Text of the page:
Most people travelling to Woodside probably go straight to the white sandy beach there. But I found a special little kitchen garden at the local primary school in the Woodside Township which is really worth a visit.
The school has a variety of beautifully painted wall murals, potted plants, a traditional bell to summon the children back to class, a nice kid safe playground and old school buildings that must be close to being heritage listed.
Woodside itself is quite small and located in gently undulating farmland so the backdrop to this photo of just one of the kitchen garden plots, shows how open and free this space really is.
Woodside Primary School has a delightful kitchen garden that is well worth a visit.
Pearl Park is found at the northern end of Main Street in FOSTER and is known for its large shade trees, prominent statues and beautiful wooden bridge. This somewhat famous bridge over Stockyard Creek was the site used for filming of the Buddhist funeral in the ABC series Bed Of Roses and many locals excitedly became extras in the crowd for the day.
The park is cool in summer and the coloured leaves are stunning in Autumn, providing a lovely spot for a picnic, a stroll or to just stop and enjoy the peacefulness.
This picture shows what a pretty feature water lillies can be and the red railings add contrast to the lush green surroundings.
The red railings on this pretty bridge in Foster provide a contrast to the lush green surroundings.
Land Care Groups are active in all areas of South Gippsland. Habitat needs to be created for our Native Wildlife, prevention of soil erosion, removing trees from paths after storms, clearing shrubs and removing excessive growth around homes and leaves in guttering prior to fire season, planting indigenous tree and flower species to enhance native bushland, preservation of habitat for our Australian Native Birds and many more activities are carried out by these committed community members.
For anyone who is interested in the protection of our native flora and fauna, please support them financially or find out what needs to be done in your own local town. Each area will have its own unique needs but the replanting of native species is an ongoing process. We all know the importance of leaving a legacy of hope for our future generations. Step lightly on our planet!
charred grass trees and native shrubs after bush fire at Wilsons Prom
massive amounts of soil erosion after 2011 floods at Wilsons Prom
picture of rebuilt road after it was partially washed away on a steep hillside at Wilsons Prom
trees are left to fall on the waters edge providing habitat for fish, amphibians, birds and native wildlife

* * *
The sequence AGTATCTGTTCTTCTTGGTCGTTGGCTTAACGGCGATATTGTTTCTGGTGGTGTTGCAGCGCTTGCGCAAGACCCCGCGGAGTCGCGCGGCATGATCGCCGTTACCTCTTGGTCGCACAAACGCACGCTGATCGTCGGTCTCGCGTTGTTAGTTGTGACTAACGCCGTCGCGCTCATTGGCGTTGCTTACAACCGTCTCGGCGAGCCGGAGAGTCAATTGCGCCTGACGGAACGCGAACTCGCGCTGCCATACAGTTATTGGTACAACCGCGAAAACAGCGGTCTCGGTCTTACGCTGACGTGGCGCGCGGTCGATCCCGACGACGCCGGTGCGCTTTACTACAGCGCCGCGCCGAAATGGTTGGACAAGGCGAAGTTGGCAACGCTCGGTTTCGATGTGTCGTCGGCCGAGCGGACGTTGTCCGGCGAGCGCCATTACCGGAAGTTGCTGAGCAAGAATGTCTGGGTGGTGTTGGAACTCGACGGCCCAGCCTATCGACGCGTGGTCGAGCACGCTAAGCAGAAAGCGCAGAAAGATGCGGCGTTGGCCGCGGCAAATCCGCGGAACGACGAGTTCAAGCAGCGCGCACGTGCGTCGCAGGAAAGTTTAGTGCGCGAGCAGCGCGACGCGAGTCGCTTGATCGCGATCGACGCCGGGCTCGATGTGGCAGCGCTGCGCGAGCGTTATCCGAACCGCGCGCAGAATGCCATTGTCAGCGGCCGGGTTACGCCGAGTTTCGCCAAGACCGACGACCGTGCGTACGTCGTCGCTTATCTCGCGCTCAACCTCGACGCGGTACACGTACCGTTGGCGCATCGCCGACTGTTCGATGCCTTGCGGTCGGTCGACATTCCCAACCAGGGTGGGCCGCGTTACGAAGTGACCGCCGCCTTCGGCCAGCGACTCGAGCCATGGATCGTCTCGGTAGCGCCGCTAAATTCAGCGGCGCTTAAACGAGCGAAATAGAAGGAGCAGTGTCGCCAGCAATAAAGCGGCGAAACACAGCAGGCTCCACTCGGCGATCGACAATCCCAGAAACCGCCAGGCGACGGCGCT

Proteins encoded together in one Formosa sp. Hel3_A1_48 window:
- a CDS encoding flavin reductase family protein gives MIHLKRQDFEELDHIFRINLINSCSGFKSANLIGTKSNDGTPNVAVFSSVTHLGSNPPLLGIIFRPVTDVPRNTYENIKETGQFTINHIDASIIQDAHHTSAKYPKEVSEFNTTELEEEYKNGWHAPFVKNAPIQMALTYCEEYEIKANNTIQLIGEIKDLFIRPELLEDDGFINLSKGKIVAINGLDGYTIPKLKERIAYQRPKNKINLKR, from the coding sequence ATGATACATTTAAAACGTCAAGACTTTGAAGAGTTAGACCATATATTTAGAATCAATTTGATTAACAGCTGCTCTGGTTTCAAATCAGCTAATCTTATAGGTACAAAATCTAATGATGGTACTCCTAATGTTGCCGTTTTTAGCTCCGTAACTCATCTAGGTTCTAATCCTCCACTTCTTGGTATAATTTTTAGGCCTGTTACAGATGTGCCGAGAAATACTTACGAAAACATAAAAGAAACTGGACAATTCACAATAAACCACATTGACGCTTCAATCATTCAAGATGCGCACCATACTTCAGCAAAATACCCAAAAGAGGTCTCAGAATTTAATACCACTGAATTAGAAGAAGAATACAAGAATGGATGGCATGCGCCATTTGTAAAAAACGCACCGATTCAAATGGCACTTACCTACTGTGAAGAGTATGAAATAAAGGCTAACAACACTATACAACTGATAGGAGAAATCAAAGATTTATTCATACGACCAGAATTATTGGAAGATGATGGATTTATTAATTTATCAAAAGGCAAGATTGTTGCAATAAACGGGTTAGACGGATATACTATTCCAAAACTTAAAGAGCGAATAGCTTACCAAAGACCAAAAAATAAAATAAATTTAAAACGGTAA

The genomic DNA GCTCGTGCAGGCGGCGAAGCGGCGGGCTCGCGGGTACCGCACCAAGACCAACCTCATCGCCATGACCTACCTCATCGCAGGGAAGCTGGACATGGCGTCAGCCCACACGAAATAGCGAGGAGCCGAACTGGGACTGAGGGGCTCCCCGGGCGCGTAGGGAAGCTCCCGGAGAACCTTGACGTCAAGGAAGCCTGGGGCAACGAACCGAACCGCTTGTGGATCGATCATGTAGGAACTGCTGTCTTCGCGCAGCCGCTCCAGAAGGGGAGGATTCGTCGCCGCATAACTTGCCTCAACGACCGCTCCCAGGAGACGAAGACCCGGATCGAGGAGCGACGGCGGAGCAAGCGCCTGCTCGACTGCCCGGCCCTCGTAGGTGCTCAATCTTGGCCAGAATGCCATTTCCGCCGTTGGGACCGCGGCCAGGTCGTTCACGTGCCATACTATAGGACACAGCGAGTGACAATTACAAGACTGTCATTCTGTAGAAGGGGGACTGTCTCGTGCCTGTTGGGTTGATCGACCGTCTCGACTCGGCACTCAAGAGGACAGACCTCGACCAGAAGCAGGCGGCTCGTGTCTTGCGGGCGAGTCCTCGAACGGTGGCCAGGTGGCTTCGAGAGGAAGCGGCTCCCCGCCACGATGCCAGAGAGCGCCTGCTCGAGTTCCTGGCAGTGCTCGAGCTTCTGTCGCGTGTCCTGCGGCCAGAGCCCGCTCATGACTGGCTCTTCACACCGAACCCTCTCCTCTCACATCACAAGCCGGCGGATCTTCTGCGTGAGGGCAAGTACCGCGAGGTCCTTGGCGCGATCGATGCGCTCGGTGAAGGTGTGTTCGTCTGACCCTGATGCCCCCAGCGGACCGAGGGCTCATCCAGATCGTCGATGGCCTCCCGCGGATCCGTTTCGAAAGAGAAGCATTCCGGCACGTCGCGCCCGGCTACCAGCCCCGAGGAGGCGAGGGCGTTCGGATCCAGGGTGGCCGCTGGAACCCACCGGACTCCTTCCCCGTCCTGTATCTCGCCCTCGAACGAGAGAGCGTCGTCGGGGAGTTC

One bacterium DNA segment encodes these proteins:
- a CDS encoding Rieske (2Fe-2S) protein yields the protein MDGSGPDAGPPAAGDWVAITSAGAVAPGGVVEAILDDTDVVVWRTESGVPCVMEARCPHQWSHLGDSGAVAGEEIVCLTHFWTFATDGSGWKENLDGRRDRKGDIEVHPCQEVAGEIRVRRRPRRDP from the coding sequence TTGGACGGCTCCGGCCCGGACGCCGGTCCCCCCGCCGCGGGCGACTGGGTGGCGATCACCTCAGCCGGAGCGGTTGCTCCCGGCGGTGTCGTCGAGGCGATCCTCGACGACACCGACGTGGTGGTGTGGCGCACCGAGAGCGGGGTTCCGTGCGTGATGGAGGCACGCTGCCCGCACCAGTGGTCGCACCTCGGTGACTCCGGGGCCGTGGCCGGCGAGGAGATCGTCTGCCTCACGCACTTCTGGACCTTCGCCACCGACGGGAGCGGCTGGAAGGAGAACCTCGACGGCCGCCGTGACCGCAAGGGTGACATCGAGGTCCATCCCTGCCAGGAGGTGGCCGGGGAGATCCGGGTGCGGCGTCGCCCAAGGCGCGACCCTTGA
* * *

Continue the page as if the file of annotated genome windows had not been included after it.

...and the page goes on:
Parks Victoria have erected bird hides in strategic place like Toora boat ramp
grasslands prevent soil erosion during high tides and flooding and provide excellent habitat too
This baby wombat survived the severe bush fires at Darlimurla, Mirboo North and Boolarra South in South Gippsland in Feburary 2009 but its mother was found dead.
These pictures show the healthy baby surrounded by charred soil and blackened trees, the dead mother and the burrow that most likely provided enough shelter and saved its life.
I returned a few weeks later to find sprouted grasses and trees shooting which provided the native wildlife some much needed food. I was surprised at how fast the bush regenerated even though the temperatures during this fire storm were extreme. At my home in Foster on this day, we registered up to 47 degrees Celsius.
baby wombat surrounded by blackened trees and charred earth
recently dead, this mother wombat didn’t survive the bush fires
wombat burrow provided safe haven during extreme bush fire storm conditions
I dropped in to the friendly Yarram Golf Club during the course of my work day and was enchanted by its atmosphere. Not being a golfer myself, I can only comment about the aesthetic appeal and the hospitality of the clubs committee members.
A couple of golf enthusiasts from Melbourne were saying that the greens were the best they had seen, and on a quick tour myself, even I was impressed. Yarram has suffered several years of low rainfall (some might even call it a drought), but the course was in immaculate condition.
The Club is really keen to have new people come along and they certainly provide an affordable membership and pleasant facilities. They can also cater for groups of almost any size, in a relaxed environment, where queues are a rarity.
Most days you’ll be able to see native Australian wildlife in the form of kangaroos, koalas and native bird species in this delightful, natural bushland setting. No wonder it was rated among the ten best golf courses in Australia.
the lush golf greens at Yarram Golf club